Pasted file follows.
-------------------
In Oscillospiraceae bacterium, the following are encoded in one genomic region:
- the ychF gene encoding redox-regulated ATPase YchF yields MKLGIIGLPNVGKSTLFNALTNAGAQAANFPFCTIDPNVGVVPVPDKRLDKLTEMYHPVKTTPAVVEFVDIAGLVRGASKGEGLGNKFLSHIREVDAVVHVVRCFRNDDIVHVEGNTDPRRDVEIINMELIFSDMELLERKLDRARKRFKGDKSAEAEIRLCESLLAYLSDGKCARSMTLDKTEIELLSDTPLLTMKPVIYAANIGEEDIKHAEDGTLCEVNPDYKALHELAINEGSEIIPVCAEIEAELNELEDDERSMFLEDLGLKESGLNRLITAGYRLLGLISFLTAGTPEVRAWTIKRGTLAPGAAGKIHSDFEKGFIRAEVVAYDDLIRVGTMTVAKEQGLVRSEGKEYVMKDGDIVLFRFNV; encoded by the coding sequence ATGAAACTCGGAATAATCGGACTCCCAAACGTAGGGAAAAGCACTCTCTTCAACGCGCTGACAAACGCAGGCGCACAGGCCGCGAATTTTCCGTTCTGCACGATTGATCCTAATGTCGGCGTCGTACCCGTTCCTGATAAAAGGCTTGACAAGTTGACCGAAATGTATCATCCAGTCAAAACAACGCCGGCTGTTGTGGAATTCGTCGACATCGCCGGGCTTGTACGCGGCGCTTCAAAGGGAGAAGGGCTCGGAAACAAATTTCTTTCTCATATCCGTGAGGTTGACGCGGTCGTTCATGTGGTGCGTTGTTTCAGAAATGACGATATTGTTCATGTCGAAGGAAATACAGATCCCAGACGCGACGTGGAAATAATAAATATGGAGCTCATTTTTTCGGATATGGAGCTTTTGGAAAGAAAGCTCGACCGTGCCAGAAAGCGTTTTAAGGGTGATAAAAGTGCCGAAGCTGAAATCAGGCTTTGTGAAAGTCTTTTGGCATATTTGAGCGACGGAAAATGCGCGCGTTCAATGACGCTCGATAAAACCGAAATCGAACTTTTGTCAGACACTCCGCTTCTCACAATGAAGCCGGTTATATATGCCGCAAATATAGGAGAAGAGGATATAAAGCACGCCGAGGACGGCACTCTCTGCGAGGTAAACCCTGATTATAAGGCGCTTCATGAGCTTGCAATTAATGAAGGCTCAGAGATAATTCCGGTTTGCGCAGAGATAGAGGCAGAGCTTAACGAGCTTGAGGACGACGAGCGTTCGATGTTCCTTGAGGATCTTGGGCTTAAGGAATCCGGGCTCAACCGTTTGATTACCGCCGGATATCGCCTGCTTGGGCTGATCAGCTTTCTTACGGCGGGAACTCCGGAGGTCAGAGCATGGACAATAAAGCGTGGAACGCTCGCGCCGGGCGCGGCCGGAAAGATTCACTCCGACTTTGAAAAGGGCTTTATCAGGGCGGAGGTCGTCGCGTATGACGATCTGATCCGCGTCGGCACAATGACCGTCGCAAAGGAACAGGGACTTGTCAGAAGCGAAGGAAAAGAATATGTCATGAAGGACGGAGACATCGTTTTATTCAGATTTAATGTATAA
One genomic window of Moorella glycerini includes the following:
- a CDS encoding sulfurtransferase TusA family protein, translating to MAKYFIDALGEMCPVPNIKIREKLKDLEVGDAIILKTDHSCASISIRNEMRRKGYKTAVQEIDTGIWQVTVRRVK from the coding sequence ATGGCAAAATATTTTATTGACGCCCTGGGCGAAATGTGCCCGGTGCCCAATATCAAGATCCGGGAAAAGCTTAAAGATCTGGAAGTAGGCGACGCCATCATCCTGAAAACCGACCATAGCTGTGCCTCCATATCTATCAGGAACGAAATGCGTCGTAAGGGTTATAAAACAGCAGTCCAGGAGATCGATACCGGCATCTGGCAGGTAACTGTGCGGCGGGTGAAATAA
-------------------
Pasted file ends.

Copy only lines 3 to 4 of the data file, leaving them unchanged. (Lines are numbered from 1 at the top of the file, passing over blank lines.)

One genomic window of Moorella glycerini includes the following:
- a CDS encoding sulfurtransferase TusA family protein, translating to MAKYFIDALGEMCPVPNIKIREKLKDLEVGDAIILKTDHSCASISIRNEMRRKGYKTAVQEIDTGIWQVTVRRVK from the coding sequence ATGGCAAAATATTTTATTGACGCCCTGGGCGAAATGTGCCCGGTGCCCAATATCAAGATCCGGGAAAAGCTTAAAGATCTGGAAGTAGGCGACGCCATCATCCTGAAAACCGACCATAGCTGTGCCTCCATATCTATCAGGAACGAAATGCGTCGTAAGGGTTATAAAACAGCAGTCCAGGAGATCGATACCGGCATCTGGCAGGTAACTGTGCGGCGGGTGAAATAA